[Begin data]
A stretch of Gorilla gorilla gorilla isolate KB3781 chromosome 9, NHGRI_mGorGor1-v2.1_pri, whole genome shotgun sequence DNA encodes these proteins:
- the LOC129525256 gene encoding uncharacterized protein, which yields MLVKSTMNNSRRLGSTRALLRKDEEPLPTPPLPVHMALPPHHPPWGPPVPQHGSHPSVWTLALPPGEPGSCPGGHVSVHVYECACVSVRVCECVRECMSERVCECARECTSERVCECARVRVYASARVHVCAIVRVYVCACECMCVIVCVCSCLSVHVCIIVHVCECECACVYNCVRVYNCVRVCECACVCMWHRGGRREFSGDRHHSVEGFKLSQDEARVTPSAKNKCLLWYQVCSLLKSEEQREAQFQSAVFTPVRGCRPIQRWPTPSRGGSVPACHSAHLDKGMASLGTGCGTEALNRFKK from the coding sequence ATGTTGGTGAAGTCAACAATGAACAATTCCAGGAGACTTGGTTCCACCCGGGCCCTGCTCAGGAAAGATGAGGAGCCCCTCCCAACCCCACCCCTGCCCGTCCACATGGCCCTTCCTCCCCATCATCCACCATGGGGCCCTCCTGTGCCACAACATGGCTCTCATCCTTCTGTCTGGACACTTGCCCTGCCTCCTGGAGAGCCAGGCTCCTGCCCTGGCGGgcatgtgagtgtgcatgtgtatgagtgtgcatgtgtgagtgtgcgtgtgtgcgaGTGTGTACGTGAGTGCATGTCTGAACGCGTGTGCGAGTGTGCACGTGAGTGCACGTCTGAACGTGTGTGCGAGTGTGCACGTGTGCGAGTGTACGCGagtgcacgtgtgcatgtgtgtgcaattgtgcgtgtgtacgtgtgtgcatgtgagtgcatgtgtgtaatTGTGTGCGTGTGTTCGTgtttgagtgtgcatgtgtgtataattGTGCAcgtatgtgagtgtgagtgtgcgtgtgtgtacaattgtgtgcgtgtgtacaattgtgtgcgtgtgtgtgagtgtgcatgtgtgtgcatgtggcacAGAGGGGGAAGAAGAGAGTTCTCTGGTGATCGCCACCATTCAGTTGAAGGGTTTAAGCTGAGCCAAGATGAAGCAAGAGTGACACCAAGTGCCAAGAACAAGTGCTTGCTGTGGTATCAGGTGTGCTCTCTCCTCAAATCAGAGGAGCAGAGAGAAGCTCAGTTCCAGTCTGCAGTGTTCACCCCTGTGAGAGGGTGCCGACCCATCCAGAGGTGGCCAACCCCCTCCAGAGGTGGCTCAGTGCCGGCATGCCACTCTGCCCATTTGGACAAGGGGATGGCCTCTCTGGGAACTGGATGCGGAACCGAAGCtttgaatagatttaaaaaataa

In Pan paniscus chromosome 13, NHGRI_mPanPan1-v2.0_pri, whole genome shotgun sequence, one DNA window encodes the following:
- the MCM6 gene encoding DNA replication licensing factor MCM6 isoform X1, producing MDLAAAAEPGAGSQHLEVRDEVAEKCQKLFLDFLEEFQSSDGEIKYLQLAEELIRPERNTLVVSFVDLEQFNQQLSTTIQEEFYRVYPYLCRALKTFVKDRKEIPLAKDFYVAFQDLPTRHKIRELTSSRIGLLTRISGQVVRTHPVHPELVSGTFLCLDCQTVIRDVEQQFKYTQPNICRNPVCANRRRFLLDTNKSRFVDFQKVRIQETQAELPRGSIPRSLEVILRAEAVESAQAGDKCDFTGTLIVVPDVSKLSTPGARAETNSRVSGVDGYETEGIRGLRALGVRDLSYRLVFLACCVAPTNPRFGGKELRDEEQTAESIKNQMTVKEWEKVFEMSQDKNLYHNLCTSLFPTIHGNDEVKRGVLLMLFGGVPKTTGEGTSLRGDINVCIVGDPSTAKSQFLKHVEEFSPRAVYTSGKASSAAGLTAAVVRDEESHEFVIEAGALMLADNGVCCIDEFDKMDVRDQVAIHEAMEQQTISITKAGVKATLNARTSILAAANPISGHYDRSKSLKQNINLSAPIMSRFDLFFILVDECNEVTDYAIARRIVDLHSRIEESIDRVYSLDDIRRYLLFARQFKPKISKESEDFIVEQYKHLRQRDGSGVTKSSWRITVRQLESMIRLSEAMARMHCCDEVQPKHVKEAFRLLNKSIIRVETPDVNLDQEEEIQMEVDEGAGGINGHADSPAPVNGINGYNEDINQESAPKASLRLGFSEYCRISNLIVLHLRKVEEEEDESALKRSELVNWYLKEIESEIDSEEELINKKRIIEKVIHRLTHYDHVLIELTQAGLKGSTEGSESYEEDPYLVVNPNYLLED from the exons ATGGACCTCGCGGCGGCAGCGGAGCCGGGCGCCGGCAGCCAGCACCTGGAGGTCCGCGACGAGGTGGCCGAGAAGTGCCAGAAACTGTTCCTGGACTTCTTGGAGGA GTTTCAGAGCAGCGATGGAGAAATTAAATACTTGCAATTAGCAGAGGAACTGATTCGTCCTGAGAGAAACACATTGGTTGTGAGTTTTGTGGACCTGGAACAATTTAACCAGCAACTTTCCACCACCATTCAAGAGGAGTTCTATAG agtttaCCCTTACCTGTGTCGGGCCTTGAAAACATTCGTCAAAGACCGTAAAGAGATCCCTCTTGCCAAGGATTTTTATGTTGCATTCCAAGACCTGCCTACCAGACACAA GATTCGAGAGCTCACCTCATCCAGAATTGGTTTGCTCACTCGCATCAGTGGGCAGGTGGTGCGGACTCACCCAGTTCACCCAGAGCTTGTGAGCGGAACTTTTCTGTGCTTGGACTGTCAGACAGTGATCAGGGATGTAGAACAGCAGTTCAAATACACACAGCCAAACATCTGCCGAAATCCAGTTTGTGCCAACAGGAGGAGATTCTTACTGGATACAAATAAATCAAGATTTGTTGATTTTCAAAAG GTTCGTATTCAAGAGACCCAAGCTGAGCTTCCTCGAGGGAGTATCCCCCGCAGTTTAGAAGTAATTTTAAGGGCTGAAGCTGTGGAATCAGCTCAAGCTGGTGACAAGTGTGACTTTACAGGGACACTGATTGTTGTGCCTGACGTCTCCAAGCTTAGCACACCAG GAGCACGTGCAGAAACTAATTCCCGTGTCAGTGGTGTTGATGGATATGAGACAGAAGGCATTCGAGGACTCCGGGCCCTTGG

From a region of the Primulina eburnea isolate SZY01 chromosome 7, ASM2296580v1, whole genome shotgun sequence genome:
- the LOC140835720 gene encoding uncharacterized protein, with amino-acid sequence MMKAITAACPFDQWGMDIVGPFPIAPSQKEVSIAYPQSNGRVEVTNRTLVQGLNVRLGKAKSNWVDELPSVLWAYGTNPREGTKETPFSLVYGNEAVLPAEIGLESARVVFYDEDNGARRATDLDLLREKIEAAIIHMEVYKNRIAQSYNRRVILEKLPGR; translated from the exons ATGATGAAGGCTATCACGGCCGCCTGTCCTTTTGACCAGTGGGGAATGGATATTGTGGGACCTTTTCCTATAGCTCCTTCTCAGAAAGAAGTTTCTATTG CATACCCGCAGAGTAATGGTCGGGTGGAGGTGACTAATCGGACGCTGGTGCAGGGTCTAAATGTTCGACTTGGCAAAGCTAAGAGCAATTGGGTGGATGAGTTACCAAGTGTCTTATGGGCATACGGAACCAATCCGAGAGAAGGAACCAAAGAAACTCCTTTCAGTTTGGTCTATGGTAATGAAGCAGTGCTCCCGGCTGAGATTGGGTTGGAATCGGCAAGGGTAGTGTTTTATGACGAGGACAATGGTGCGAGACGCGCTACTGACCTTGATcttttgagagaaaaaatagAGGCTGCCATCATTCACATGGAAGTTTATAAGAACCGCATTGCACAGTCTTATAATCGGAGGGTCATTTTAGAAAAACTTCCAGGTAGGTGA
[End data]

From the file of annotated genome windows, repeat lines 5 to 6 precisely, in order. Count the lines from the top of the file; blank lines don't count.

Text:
From a region of the Primulina eburnea isolate SZY01 chromosome 7, ASM2296580v1, whole genome shotgun sequence genome:
- the LOC140835720 gene encoding uncharacterized protein, with amino-acid sequence MMKAITAACPFDQWGMDIVGPFPIAPSQKEVSIAYPQSNGRVEVTNRTLVQGLNVRLGKAKSNWVDELPSVLWAYGTNPREGTKETPFSLVYGNEAVLPAEIGLESARVVFYDEDNGARRATDLDLLREKIEAAIIHMEVYKNRIAQSYNRRVILEKLPGR; translated from the exons ATGATGAAGGCTATCACGGCCGCCTGTCCTTTTGACCAGTGGGGAATGGATATTGTGGGACCTTTTCCTATAGCTCCTTCTCAGAAAGAAGTTTCTATTG CATACCCGCAGAGTAATGGTCGGGTGGAGGTGACTAATCGGACGCTGGTGCAGGGTCTAAATGTTCGACTTGGCAAAGCTAAGAGCAATTGGGTGGATGAGTTACCAAGTGTCTTATGGGCATACGGAACCAATCCGAGAGAAGGAACCAAAGAAACTCCTTTCAGTTTGGTCTATGGTAATGAAGCAGTGCTCCCGGCTGAGATTGGGTTGGAATCGGCAAGGGTAGTGTTTTATGACGAGGACAATGGTGCGAGACGCGCTACTGACCTTGATcttttgagagaaaaaatagAGGCTGCCATCATTCACATGGAAGTTTATAAGAACCGCATTGCACAGTCTTATAATCGGAGGGTCATTTTAGAAAAACTTCCAGGTAGGTGA